Popping the Tunes (and turning some off)
Listening to music with your kid can be really fun- when you're doing it right
My views on pop music are immaterial nowadays as, very often, the soundtrack to evenings spent cuddled up with my kid and a YouTube playlist is being constructed with her suggestions, rather than my own.
We've always been big fans of whipping up a dancing storm whenever we liked to and the likes of many a pop tune have made regular appearances on our dance cards.
But, as she’s grown older and become more independent in choosing her tunes, I've found the tables are turning. She’s discovering more and more music on her own and I am doing my best to keep up and keep an eye on it. I mean, with the likes of Nicki Minaj’s buttbouncing ways seemingly dominating airwaves nowadays, there’s just some music and video content I'm not cool with a nine year old having access to.
But in a world that grants us such easy access to content, whether its appropriate or not, how do parents keep up with pop music and draw the line at what their kids watch or listen to?
There’s a few ways I could suggest but none of them quite match up to the simple (yet feels bloody difficult because it needs us to use the one element we all want more of – time) way of getting involved in what they’re watching or listening to. Yes, I'm telling parents to pay attention.
When you’re in the car listening to the radio and you hear that new catchy new tune that talks about humping, turn it off.
For some reason, younger kids particularly find it very easy to quickly learn the – sometimes rather distasteful – lyrics to the latest song about sex.
When your kid is on YouTube, searching for that song they like? Be on it too. In fact, don’t just hand your kid a phone or tablet and hope it distracts them for a bit – do the searches with them. And, if you can, keep up to date with what’s being released and what’s out there right now. You might even discover a song or two that you like too – that’s what happened with Taylor Swift and I. I was firmly not a fan of hers at all, and then ‘’shake it off” was released and I quickly became a Swifter.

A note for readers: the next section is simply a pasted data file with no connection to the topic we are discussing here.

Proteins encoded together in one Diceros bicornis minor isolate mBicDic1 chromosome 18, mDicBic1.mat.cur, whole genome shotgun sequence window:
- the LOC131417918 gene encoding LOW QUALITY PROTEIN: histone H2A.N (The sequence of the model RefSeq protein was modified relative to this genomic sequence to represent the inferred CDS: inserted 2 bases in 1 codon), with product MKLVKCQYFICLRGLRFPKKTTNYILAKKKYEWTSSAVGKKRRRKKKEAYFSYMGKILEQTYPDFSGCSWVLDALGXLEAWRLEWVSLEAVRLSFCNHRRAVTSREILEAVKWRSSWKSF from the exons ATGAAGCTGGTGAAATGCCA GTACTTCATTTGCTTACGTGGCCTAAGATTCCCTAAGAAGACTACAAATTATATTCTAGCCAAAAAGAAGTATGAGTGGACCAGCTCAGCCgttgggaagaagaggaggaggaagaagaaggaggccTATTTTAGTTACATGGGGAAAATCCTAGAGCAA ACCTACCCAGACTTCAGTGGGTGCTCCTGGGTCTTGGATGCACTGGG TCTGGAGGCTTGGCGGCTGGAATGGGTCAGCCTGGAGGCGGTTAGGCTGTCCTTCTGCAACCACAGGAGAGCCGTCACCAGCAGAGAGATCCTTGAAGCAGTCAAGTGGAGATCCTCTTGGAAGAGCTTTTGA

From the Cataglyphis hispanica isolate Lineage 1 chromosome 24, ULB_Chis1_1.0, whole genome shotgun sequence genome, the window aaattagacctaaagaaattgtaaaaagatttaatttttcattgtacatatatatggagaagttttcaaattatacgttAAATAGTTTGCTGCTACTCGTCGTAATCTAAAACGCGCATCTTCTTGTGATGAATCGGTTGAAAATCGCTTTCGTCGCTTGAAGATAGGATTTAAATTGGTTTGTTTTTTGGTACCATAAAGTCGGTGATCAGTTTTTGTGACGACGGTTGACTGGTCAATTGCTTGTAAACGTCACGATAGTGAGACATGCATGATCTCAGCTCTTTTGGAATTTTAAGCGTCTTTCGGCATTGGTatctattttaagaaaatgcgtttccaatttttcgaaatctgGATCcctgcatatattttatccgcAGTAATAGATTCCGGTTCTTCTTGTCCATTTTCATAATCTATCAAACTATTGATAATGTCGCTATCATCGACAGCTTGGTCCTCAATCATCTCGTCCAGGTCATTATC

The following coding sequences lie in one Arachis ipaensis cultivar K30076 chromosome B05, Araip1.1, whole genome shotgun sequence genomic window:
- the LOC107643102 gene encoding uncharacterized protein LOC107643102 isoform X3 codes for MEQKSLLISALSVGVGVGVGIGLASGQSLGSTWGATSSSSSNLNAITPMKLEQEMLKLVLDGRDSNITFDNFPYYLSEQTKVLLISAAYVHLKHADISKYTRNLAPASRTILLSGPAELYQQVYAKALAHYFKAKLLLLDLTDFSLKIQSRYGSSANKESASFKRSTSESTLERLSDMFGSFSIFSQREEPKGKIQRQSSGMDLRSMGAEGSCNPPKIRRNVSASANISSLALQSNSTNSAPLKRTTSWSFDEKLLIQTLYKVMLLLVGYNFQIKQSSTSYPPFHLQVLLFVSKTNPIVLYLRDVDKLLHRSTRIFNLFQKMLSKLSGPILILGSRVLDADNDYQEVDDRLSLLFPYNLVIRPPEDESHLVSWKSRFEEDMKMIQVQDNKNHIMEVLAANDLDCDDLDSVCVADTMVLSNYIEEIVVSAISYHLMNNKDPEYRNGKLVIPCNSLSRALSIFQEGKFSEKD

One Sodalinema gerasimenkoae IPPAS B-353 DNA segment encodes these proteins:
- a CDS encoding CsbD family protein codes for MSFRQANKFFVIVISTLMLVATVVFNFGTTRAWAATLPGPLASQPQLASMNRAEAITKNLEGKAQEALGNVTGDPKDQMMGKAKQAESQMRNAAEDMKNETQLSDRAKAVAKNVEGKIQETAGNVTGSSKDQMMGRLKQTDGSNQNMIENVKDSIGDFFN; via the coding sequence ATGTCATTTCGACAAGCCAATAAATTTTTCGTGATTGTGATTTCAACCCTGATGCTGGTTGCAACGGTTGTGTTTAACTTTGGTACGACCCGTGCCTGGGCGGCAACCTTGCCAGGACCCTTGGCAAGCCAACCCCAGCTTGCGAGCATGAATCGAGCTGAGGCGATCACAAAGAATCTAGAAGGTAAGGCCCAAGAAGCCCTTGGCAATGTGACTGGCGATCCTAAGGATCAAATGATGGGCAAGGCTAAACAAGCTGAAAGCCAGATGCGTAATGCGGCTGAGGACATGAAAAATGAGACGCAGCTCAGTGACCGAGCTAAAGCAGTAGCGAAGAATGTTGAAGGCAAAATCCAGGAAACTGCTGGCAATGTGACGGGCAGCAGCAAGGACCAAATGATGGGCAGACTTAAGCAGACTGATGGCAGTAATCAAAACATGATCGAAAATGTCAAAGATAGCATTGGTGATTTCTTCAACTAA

If your kid enjoys a song and you deem the lyrics palatable but the video isn't – that’s where YouTube fan videos will be your friend. Very often, the more popular songs are released with a ‘lyric video’ first, or have videos created by fans with the song as an audio track, laid over images of the artist. Bam, find one and you've solved the video content problem.
Or, if you do prefer to leave kids to their own devices, literally, then utilize the content filter settings to your advantage. Yes, you can set content filters on just about everything – learn to use them!
And, of course, there’s nothing better than a good old chinwag. My kid’s become quite a fan of silly parody videos and, very often, there are cultural references made within them that, taken out of context, can seem a bit amiss. When appropriate, we’ll check those out together and I’ll explain the cultural nuances that are included, often adding to the giggles.
Lastly, as the world moves slowly away from listening to the morning radio and more towards audio streaming services, we’re even more able to claim our parental power back. Streaming services are great, in my view, because we’re not easily subjected to a radio playlist that could contain something we’d prefer our young kids not to listen to. Instead, we get to choose the tunes and, heck, isn't that what we really want, after all?
Do you listen to music with your kids?